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'The Beast' Gives NFL Draft Fans Reason to Rejoice

The Beast
© Gary A. Vasquez-USA TODAY Sports

"The Beast" has finally arrived. This guide is scouting heaven for us draft nerds all across the globe. Dane Brugler drops this scouting guide every year for everyone to see (with a subscription to The Athletic) and it includes 100 percent NFL-validated testing numbers along with reviews on every player coming out for the draft.



At more than 300 pages, "The Beast" includes more than 400 scouting reports and more than 2,000 prospects. "The Beast" is known to be possibly the only public scouting review that is confirmed to be used by every NFL team. Here are three takeaways from the 2024 edition.

 

RunningBacks Will Be A Domino Effect

The first takeaway from "The Beast" was how Dane Brugler ranked the runningbacks. In the guide, you will see a ton of information regarding each prospect including strengths, weaknesses, background information and testing results. Among those you will also see a projection on which round each player will be drafted. Brugler's top running back was Jonathon Brooks, who held a second-third round grade. After him, you see seven straight runningbacks with a third-fourth round grade. This includes names such as Braelon Allen, Blake Corum, MarShawn Lloyd, Bucky Irving, etc. According to Brugler, you could see a significant run at the runningback position once the first domino falls. We could potentially see eight or nine running backs go in round three.


 

Brugler Has A Knack For Fun Facts

It is becoming more and more common for Brugler to find some fun facts about prospects in their background information section that a lot of us weren't aware of. For instance, Caleb Williams

has some facts a lot of Chicago Bears fans are now familiar with.


According to Brugler, Williams used to play running back and linebacker in Pop Warner.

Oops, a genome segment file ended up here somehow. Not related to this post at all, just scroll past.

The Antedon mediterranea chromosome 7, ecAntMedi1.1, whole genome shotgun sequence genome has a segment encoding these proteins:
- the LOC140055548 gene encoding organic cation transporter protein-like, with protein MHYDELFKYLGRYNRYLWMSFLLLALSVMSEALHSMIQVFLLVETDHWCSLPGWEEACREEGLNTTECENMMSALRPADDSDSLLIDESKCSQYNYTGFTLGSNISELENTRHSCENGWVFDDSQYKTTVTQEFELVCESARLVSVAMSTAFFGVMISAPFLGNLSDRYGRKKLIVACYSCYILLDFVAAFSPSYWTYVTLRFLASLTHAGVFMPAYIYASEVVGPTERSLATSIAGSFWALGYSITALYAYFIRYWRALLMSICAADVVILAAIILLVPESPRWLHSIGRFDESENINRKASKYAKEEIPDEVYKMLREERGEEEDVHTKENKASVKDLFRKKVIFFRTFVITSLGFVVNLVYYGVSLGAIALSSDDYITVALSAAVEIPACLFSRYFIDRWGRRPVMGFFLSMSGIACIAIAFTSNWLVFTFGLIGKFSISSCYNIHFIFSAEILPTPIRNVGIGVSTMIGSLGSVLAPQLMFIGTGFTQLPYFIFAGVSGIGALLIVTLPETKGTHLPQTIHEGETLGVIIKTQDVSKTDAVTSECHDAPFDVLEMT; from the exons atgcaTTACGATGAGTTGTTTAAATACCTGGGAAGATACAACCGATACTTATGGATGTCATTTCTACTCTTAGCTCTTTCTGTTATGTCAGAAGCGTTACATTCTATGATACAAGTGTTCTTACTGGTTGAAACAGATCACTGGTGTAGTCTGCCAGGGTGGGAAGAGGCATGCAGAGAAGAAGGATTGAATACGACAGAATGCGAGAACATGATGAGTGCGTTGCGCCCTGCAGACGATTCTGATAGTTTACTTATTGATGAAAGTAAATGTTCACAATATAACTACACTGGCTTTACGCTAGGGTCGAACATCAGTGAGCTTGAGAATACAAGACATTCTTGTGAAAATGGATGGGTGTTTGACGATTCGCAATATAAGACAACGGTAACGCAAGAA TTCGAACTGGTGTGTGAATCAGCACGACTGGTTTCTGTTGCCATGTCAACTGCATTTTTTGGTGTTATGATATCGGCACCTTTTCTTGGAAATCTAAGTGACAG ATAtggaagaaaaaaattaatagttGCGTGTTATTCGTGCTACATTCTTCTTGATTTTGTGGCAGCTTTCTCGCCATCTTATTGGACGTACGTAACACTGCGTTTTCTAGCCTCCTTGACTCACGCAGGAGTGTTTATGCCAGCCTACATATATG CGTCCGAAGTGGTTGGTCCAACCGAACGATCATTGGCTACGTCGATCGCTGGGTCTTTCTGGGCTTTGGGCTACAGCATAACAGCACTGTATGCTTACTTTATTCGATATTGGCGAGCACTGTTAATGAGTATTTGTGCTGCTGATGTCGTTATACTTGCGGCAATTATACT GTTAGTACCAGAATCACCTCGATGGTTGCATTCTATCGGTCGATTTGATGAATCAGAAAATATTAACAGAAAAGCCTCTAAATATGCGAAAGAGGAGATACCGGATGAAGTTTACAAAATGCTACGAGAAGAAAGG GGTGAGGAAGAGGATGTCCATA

"Williams originally played running back and linebacker at the Pop Warner level and often played up several levels because of his athleticism and physicality (earned the nickname 'Bobby Boucher' after Adam Sandler’s character in 'The Waterboy')," Brugler said in his breakdown of the former USC quarterback and likely No. 1 pick in the 2024 NFL Draft.


The fun facts continue with every prospect, such as Drake Maye (the No. 2 QB on his board). Brugler goes on to mention details about Maye's father Mark, who also played quarterback at North Carolina (1983-1987). His father was also known for his arm strength. Brugler goes on to talk about his brothers, such as Luke, who made a game-winning shot against Kentucky in the 2017 NCAA Final Four. The guide goes on with small yet interesting details like this about each prospect's life.


The Beast
© Trevor Ruszkowski-USA TODAY Sports
 

Prospect Fatigue Is Real

It's almost inevitable that each year scouts and/or fans fall victim to "prospect fatigue." Prospect fatigue is simply just overthinking someone who is ranked highly going into the combine phase and potentially moving them down your board because of it.


An example you might be seeing right now is Marvin Harrison Jr. Harrison, for a long time (as he should still be according to Brugler) was the undisputed top receiver on everyone's board. However, recently you're starting to see some murmurs about Malik Nabers jumping up to the top spot because of some testing results, or in Marvin's case, lack thereof.


A lot of times you see people get bored of talking about the top prospect so much that by the time Draft Day has arrived, you are fatigued or more interested in the other guys. Brugler's guide reminds us all not to overthink things as it goes back to what seems to be the original rankings. Marvin Harrison Jr is in fact, the top receiver.


Despite a late run for Jayden Daniels as the No. 2 QB in the draft, Maye holds steady there, according to Brugler. We also saw names like Jackson Powers-Johnson shoot up to the top center spot because of his testing and pro-day, however, Brugler has Duke's Graham Barton as the top center.


More examples are in the guide, but this shows that maybe we need to stop overthinking prospects so much. The tape is the key.




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